Monday, November 21, 2011

Catching Up

I have a lifelong friend named Cricket. She didn't start life with that name but she adopted it once she turned 21 because everyone called her by her nickname, anyway, and because she loved the quirky idea of being a seriously competent doctor with the rather frivolous name of Cricket. Once the judge pronounced her legally Cricket, she charged penalty fees if we forgot to use her new name. Whenever I think of her before the name change "Linda" comes to mind; my memories after age 21 are all labeled "Cricket."

Cricket and I have been friends literally from the playpen on - our mothers were great pals, our fathers were close and dear friends, and the two families each had four children of roughly the same ages, so we all got along like a house afire. Their big, rambling house in Michigan was a home base for us, one of the few unchanging things in a Navy life.

Crick and I have taken very different paths in life - she to medical school and obstetrics; I, via a somewhat wandering and checkered route, to career counseling with college students. She had three kids; I abstained. She chose Seattle; I left the west coast for Rochester, NY. But, whenever Crick and I get together, our friendship blossoms like a flower. Even when we haven't seen or talked to one another in a long time, we pick right up where we left off, as comfortable and easy as if we had seen each other just the day before. We differ politically but we share great memories and a sometimes wicked sense of humor.

All this as prelude so that you can imagine what a pleasure it was to get a call last week from one of Cricket's sons, a young pilot who was in the area getting some additional flight time. We met him out in Danville at a restaurant called the Peasant and the Pear, which we had heard about on "Check Please, Bay Area." It's a good show and has steered us to some very good meals.

As we caught up with Peter's doings and learned about his plans for the future, My Beloved and I each enjoyed a dish of Lobster Carbonara. Although it was the most expensive thing on the menu, it was only a couple of dollars more than the other choices, so we each ordered a glass of prosecco and went for it.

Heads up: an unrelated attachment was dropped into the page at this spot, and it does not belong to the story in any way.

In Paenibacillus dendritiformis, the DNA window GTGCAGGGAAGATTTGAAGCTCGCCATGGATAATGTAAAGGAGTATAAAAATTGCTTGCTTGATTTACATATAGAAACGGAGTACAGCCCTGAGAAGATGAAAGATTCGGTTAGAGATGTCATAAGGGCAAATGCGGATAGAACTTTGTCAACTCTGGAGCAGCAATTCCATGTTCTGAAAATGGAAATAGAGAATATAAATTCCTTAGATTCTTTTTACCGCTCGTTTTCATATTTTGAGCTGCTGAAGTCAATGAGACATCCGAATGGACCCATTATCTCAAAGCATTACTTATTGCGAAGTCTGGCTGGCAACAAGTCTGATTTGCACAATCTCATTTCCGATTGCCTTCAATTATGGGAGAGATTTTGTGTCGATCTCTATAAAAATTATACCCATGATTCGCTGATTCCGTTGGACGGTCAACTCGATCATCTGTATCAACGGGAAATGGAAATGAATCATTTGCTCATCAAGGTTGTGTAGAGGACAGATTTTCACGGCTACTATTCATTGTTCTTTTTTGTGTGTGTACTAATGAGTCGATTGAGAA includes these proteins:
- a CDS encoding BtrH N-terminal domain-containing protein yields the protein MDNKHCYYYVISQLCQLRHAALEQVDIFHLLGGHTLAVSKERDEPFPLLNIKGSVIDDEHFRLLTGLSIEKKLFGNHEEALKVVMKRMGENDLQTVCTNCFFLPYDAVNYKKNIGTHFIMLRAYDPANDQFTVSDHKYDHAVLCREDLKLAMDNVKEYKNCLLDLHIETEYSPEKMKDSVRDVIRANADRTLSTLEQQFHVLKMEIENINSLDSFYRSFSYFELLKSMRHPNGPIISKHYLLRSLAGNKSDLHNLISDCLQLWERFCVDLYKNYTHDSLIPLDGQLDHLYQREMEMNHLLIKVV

The restaurant lighting does wonders for my complexion, not so much for the photograph - but the dish was as close to heaven as I expect to get before dying. The sauce was creamy and lemony, rich and delicious. The pasta was wide, thin and silky. The lobster meat was generous, tender, perfectly cooked and simply out of this world. The carbonara had little squares of crisped pancetta and a handful of fresh peas, topped with a sprinkle of chopped parsley. And the serving was so fulsome that I had to bring some of it home.

I enjoy a chance to know Cricket's kids as adults, now that they are all grown up. It's another frame in the film of memories we have unreeled over our lifetimes. I have always respected Cricket's ambition, profession and quirky sense of humor, but it's fun to learn through her children that I respect her parenting, too.

I'll have to call her soon - it's time we caught up.

8 Comments:

Blogger Hungry Dog said...

A lovely post and homage to your friendship with the fantastically named Cricket! It's lucky to have a friendship that can span a lifetime. Also, the carbonara looks and sounds delicious. I happened to make a carbonara myself last night (though not with lobster) and am beyond pleased I have leftovers for lunch.

Tuesday, November 22, 2011  
Blogger cookiecrumb said...

Very nice, Zoomie. Wow, friends with your friend's kid.
So. That lobster pasta dish looks and sounds wonderful, but in what fevered menu writer's mind is that "carbonara"?
I guess we're done misusing "Alfredo."

Tuesday, November 22, 2011  
Blogger Zoomie said...

Hungry Dog, yes, pasta dishes are almost always better the next day. Hooray for leftovers!

Cookiecrumb, I was puzzled, too. All I can think is that the peas and pancetta with pasta = carbonara? What will they think up next?

Tuesday, November 22, 2011  
Blogger cookiecrumb said...

Nope. No peas in Spaghetti alla Carbonara. Still, it sounded delish.

Tuesday, November 22, 2011  
Blogger Zoomie said...

Cookiecrumb, I did some research and confirmed that you are correct, but I was surprised as all "carbonaras" I have eaten have had peas in them. I guess this is a mongrel, as are most things American.

Tuesday, November 22, 2011  
Blogger cookiecrumb said...

Probably nothing more than a yummy and colorful bastardization. On the other hand, I have cooked carbonara with forbidden onions! Recipes, schmecipes.

Tuesday, November 22, 2011  
Anonymous JonathanN said...

Interesting post, I am so glad that I have visited your site. Really useful information!

Wednesday, November 23, 2011  
Anonymous Jay said...

Friends are just simply amazing.

Thursday, November 24, 2011  

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